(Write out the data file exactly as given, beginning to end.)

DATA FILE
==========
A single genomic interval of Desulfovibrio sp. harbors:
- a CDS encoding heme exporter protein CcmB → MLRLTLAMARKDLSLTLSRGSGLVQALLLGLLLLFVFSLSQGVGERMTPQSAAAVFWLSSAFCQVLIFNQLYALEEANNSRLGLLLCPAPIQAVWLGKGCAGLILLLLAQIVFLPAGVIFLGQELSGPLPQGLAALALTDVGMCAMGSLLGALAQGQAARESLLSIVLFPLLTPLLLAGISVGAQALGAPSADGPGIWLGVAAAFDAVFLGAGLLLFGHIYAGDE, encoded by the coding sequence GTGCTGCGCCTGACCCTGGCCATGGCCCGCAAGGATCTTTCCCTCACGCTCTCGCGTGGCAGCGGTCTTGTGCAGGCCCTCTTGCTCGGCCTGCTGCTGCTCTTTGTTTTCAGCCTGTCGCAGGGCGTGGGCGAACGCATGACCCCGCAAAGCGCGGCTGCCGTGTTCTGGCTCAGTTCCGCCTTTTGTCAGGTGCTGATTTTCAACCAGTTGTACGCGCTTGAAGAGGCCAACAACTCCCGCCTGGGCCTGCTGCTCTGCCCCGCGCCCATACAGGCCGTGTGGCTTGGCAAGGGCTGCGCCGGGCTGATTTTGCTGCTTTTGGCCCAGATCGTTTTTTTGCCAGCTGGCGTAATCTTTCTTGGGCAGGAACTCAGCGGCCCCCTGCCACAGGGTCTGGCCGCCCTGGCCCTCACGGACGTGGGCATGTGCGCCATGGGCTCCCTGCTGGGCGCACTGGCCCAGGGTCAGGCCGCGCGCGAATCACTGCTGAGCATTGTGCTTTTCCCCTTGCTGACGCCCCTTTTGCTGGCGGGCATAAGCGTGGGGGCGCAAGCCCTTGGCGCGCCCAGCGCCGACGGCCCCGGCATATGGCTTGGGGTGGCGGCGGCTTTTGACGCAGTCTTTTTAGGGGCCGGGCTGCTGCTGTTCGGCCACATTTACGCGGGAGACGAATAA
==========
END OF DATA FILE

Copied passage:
A single genomic interval of Desulfovibrio sp. harbors:
- a CDS encoding heme exporter protein CcmB → MLRLTLAMARKDLSLTLSRGSGLVQALLLGLLLLFVFSLSQGVGERMTPQSAAAVFWLSSAFCQVLIFNQLYALEEANNSRLGLLLCPAPIQAVWLGKGCAGLILLLLAQIVFLPAGVIFLGQELSGPLPQGLAALALTDVGMCAMGSLLGALAQGQAARESLLSIVLFPLLTPLLLAGISVGAQALGAPSADGPGIWLGVAAAFDAVFLGAGLLLFGHIYAGDE, encoded by the coding sequence GTGCTGCGCCTGACCCTGGCCATGGCCCGCAAGGATCTTTCCCTCACGCTCTCGCGTGGCAGCGGTCTTGTGCAGGCCCTCTTGCTCGGCCTGCTGCTGCTCTTTGTTTTCAGCCTGTCGCAGGGCGTGGGCGAACGCATGACCCCGCAAAGCGCGGCTGCCGTGTTCTGGCTCAGTTCCGCCTTTTGTCAGGTGCTGATTTTCAACCAGTTGTACGCGCTTGAAGAGGCCAACAACTCCCGCCTGGGCCTGCTGCTCTGCCCCGCGCCCATACAGGCCGTGTGGCTTGGCAAGGGCTGCGCCGGGCTGATTTTGCTGCTTTTGGCCCAGATCGTTTTTTTGCCAGCTGGCGTAATCTTTCTTGGGCAGGAACTCAGCGGCCCCCTGCCACAGGGTCTGGCCGCCCTGGCCCTCACGGACGTGGGCATGTGCGCCATGGGCTCCCTGCTGGGCGCACTGGCCCAGGGTCAGGCCGCGCGCGAATCACTGCTGAGCATTGTGCTTTTCCCCTTGCTGACGCCCCTTTTGCTGGCGGGCATAAGCGTGGGGGCGCAAGCCCTTGGCGCGCCCAGCGCCGACGGCCCCGGCATATGGCTTGGGGTGGCGGCGGCTTTTGACGCAGTCTTTTTAGGGGCCGGGCTGCTGCTGTTCGGCCACATTTACGCGGGAGACGAATAA